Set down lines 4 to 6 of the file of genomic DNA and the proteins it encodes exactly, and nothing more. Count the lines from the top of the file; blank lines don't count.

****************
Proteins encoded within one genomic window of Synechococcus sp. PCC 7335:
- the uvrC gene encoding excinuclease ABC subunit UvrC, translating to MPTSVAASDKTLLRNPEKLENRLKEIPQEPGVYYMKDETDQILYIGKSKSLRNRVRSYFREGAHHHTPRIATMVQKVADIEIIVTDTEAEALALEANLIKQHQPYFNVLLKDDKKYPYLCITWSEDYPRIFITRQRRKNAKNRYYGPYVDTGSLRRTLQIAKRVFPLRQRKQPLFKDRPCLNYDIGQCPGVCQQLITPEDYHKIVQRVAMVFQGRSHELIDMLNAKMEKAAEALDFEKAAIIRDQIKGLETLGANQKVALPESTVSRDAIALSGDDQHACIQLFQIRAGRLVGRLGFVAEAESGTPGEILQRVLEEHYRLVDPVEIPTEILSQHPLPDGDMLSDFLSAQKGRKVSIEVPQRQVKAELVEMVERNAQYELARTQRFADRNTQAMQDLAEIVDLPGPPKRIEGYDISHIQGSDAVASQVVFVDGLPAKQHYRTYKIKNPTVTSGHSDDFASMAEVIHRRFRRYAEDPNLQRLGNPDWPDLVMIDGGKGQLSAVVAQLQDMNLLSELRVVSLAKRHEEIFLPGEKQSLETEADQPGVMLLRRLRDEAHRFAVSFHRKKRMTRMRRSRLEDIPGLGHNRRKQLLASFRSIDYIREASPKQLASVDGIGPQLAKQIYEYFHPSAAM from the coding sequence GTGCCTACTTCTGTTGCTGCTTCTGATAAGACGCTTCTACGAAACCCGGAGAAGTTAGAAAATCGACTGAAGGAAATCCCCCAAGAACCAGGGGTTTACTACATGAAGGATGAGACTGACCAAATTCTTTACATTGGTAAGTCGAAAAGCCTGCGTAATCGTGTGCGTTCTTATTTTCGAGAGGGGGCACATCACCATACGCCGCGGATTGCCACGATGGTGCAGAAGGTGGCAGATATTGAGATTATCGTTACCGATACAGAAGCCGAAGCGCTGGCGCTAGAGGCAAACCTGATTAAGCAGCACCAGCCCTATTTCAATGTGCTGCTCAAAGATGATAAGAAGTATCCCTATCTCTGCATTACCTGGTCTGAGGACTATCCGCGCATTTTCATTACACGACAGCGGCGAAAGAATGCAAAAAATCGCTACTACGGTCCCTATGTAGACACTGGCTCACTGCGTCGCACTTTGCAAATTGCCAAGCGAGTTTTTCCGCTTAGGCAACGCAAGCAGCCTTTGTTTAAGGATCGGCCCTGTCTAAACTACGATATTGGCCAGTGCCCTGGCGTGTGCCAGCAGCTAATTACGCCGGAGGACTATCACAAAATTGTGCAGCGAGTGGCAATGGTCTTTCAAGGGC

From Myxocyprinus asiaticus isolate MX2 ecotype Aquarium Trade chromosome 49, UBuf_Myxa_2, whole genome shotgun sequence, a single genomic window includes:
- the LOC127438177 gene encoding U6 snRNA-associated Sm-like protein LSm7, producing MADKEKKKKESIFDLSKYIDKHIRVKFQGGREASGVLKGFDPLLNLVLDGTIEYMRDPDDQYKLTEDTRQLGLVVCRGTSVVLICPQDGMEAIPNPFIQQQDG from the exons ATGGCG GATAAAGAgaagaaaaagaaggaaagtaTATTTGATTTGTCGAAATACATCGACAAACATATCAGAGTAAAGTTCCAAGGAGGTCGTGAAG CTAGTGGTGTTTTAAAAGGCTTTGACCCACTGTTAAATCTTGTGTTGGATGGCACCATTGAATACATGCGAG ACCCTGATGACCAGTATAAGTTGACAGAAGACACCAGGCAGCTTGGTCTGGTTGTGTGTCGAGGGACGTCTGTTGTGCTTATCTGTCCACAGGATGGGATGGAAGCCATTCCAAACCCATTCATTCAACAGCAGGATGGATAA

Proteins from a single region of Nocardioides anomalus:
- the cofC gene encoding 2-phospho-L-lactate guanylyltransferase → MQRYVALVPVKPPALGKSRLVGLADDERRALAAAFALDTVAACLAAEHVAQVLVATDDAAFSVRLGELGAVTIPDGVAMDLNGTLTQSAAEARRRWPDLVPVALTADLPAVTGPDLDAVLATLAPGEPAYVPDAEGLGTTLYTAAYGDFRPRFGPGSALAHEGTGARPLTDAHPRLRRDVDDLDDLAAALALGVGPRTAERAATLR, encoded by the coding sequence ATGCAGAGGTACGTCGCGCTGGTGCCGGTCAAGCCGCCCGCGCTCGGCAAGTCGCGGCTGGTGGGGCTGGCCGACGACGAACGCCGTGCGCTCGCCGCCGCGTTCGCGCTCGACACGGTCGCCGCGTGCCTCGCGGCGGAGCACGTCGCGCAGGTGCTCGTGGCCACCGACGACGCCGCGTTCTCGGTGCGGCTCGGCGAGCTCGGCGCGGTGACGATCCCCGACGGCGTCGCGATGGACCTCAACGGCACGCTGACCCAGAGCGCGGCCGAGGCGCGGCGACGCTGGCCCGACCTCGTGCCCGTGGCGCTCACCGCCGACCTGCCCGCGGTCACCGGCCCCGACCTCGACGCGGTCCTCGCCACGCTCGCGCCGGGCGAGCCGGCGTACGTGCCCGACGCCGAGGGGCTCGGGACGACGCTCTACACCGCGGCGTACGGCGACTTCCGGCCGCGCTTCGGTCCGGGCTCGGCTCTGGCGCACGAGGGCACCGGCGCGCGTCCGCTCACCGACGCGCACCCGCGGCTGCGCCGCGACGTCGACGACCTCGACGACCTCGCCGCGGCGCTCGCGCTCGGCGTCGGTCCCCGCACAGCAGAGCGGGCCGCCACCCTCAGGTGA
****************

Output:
- the LOC127438177 gene encoding U6 snRNA-associated Sm-like protein LSm7, producing MADKEKKKKESIFDLSKYIDKHIRVKFQGGREASGVLKGFDPLLNLVLDGTIEYMRDPDDQYKLTEDTRQLGLVVCRGTSVVLICPQDGMEAIPNPFIQQQDG from the exons ATGGCG GATAAAGAgaagaaaaagaaggaaagtaTATTTGATTTGTCGAAATACATCGACAAACATATCAGAGTAAAGTTCCAAGGAGGTCGTGAAG CTAGTGGTGTTTTAAAAGGCTTTGACCCACTGTTAAATCTTGTGTTGGATGGCACCATTGAATACATGCGAG ACCCTGATGACCAGTATAAGTTGACAGAAGACACCAGGCAGCTTGGTCTGGTTGTGTGTCGAGGGACGTCTGTTGTGCTTATCTGTCCACAGGATGGGATGGAAGCCATTCCAAACCCATTCATTCAACAGCAGGATGGATAA

Proteins from a single region of Nocardioides anomalus:
- the cofC gene encoding 2-phospho-L-lactate guanylyltransferase → MQRYVALVPVKPPALGKSRLVGLADDERRALAAAFALDTVAACLAAEHVAQVLVATDDAAFSVRLGELGAVTIPDGVAMDLNGTLTQSAAEARRRWPDLVPVALTADLPAVTGPDLDAVLATLAPGEPAYVPDAEGLGTTLYTAAYGDFRPRFGPGSALAHEGTGARPLTDAHPRLRRDVDDLDDLAAALALGVGPRTAERAATLR, encoded by the coding sequence ATGCAGAGGTACGTCGCGCTGGTGCCGGTCAAGCCGCCCGCGCTCGGCAAGTCGCGGCTGGTGGGGCTGGCCGACGACGAACGCCGTGCGCTCGCCGCCGCGTTCGCGCTCGACACGGTCGCCGCGTGCCTCGCGGCGGAGCACGTCGCGCAGGTGCTCGTGGCCACCGACGACGCCGCGTTCTCGGTGCGGCTCGGCGAGCTCGGCGCGGTGACGATCCCCGACGGCGTCGCGATGGACCTCAACGGCACGCTGACCCAGAGCGCGGCCGAGGCGCGGCGACGCTGGCCCGACCTCGTGCCCGTGGCGCTCACCGCCGACCTGCCCGCGGTCACCGGCCCCGACCTCGACGCGGTCCTCGCCACGCTCGCGCCGGGCGAGCCGGCGTACGTGCCCGACGCCGAGGGGCTCGGGACGACGCTCTACACCGCGGCGTACGGCGACTTCCGGCCGCGCTTCGGTCCGGGCTCGGCTCTGGCGCACGAGGGCACCGGCGCGCGTCCGCTCACCGACGCGCACCCGCGGCTGCGCCGCGACGTCGACGACCTCGACGACCTCGCCGCGGCGCTCGCGCTCGGCGTCGGTCCCCGCACAGCAGAGCGGGCCGCCACCCTCAGGTGA